The British high street was dealt another blow this week as it experienced the biggest drop in Boxing Day footfall in almost 10 years, bringing a sombre end to an already difficult year.
Retail data provider Springboard calculated that, as of 4PM on Boxing Day, shopper numbers were down 9.7% overall across the country, and high street footfall had dropped by a massive 13.3% compared to the same period in 2018. The slump has been attributed to a combination of poor weather and changes in shopper behaviour, as well as a general tendency towards thrift caused by ongoing economic uncertainty. But one factor seems to outweigh the others: the arrival of Black Friday.
Once a mainstay of the retail calendar, the Boxing Day sales have lost some of their lustre in recent years. Diane Wehrle, the Insights Director at Springboard says that “Boxing Day is indisputably a less important trading day than it once was.” Black Friday has arrived on the scene and, in just a few short years, has become our preferred time to shop for bargains. The fact that it occurs before Christmas works in its favour as, unlike the Boxing Day sales, customers have the opportunity to pick up cheap Christmas presents for their friends and family as well as items for themselves.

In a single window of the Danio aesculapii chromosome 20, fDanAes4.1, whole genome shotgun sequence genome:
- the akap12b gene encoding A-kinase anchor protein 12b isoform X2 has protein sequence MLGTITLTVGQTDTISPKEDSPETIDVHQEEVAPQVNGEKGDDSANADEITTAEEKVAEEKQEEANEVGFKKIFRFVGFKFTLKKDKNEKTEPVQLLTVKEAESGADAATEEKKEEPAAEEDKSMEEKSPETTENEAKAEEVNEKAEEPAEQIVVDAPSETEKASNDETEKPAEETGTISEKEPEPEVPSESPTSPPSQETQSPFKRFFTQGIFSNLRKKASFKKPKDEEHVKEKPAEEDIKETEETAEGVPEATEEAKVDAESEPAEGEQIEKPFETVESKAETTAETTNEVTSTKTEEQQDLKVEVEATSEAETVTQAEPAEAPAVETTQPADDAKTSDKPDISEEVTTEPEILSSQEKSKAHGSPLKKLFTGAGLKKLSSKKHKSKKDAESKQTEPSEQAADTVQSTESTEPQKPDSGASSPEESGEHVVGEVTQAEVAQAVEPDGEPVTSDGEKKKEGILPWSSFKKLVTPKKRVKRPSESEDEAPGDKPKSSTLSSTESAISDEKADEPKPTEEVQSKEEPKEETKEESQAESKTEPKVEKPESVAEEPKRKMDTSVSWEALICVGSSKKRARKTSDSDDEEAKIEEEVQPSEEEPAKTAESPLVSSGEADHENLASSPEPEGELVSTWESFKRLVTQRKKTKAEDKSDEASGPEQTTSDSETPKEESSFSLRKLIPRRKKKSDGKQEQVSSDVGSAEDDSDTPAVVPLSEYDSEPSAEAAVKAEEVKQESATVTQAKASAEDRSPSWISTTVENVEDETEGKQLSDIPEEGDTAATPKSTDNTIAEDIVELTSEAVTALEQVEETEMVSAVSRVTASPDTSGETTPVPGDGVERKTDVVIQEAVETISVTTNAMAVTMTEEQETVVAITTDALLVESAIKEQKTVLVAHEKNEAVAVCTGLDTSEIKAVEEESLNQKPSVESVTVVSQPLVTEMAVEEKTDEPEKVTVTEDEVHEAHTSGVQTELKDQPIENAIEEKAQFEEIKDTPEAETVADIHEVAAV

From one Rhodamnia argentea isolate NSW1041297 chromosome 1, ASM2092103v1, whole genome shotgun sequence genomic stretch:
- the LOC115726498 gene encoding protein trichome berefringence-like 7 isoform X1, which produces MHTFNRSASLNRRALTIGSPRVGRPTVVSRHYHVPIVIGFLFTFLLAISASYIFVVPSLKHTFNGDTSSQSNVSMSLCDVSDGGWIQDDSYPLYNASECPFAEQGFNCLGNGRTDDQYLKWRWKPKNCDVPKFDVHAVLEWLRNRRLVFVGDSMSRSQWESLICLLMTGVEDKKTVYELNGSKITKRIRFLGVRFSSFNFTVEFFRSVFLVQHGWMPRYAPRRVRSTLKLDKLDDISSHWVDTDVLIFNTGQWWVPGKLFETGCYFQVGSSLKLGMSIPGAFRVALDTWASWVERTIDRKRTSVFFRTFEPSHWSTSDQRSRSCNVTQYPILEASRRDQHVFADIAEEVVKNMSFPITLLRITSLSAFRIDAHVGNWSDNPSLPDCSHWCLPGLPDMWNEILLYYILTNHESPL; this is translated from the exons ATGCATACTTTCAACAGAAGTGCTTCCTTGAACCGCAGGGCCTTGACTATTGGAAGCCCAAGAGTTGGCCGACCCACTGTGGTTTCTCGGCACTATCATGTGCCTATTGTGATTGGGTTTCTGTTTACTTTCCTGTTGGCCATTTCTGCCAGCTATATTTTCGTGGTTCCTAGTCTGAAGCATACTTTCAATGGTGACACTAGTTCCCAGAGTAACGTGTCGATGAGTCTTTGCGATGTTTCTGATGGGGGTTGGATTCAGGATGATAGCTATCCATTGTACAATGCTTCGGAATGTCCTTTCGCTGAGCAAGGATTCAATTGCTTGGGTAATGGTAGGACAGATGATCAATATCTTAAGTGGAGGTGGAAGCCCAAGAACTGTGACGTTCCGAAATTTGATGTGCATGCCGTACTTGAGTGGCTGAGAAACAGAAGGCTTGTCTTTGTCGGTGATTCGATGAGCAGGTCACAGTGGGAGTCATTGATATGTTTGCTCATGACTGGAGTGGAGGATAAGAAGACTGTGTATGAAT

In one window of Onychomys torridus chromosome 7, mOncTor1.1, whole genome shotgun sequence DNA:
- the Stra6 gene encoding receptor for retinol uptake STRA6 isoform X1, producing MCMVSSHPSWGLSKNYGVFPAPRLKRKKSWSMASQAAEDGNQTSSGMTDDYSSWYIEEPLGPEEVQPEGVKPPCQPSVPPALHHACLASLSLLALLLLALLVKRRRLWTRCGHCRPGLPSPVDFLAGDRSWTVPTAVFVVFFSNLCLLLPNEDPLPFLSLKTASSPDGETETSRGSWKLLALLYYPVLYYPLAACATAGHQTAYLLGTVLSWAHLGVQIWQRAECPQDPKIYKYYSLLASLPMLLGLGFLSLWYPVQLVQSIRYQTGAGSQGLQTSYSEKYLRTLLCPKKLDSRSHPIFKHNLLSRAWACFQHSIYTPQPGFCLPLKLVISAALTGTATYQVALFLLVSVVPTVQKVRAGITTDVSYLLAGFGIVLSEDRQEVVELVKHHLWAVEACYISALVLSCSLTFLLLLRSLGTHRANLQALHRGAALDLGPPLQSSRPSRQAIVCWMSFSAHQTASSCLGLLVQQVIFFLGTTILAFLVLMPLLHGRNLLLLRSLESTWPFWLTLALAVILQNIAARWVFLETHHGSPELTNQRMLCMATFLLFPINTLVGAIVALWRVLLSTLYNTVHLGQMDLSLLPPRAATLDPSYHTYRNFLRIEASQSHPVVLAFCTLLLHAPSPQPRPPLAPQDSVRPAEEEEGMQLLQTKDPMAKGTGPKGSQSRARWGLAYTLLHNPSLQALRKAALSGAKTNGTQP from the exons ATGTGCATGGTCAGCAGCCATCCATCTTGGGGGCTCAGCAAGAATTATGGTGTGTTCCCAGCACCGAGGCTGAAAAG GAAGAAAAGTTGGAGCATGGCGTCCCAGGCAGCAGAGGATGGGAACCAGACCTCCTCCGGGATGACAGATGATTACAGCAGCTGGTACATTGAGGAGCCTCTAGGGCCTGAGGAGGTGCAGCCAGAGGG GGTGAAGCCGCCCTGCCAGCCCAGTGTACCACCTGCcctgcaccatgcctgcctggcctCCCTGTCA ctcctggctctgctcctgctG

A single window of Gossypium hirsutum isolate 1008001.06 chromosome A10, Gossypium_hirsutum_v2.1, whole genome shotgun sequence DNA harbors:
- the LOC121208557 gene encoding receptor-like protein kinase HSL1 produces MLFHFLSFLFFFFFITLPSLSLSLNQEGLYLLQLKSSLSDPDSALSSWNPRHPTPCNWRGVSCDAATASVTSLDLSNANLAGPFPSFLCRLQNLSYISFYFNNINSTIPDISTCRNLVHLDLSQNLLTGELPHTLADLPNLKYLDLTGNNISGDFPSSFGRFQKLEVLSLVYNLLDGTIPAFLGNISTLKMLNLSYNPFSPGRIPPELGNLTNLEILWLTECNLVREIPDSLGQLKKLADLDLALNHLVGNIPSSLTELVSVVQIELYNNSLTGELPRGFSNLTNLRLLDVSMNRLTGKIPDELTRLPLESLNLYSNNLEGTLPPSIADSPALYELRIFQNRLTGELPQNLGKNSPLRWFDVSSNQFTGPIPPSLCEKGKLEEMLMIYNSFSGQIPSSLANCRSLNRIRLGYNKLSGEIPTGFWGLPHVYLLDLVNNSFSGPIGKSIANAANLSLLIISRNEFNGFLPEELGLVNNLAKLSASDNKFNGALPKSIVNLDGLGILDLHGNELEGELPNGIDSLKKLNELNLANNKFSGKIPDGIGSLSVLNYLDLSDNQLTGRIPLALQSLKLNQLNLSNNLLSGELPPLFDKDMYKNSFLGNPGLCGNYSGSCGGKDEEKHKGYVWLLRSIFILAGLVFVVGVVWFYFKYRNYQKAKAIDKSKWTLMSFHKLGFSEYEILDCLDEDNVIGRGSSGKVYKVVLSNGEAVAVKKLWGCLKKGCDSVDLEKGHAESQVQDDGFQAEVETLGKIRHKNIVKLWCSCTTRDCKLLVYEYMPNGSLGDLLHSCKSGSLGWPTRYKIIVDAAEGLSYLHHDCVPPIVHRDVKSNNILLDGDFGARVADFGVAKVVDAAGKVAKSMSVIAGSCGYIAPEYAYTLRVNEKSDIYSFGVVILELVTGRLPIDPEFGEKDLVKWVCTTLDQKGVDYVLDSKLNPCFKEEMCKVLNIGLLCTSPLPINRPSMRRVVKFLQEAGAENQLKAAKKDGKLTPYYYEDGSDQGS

Black Friday has also been embraced by many of the major online retailers such as Amazon and eBay, giving Boxing Day little chance to compete. Diane Wehrle points out the clear discrepancy between the two, saying that “Footfall on Boxing Day morning this year is 10.9% lower than footfall over the same period on Black Friday.”
A shift in sales from Boxing Day to Black Friday wouldn’t be a problem for the UK high street if it meant the same overall footfall. The problem is that Black Friday is an overwhelmingly internet-based event, and so the end result is less business for the high street. With huge savings to be made online in November, and free delivery and returns now the norm for most online retailers, shoppers have little reason to brave the December weather in search of bargains.
After an especially tough year which saw the loss of Jessops, Thomas Cook and Spudulike as well as widespread closures of Debenhams and Mothercare stores, the dominance of Black Friday is more bad news for the high street.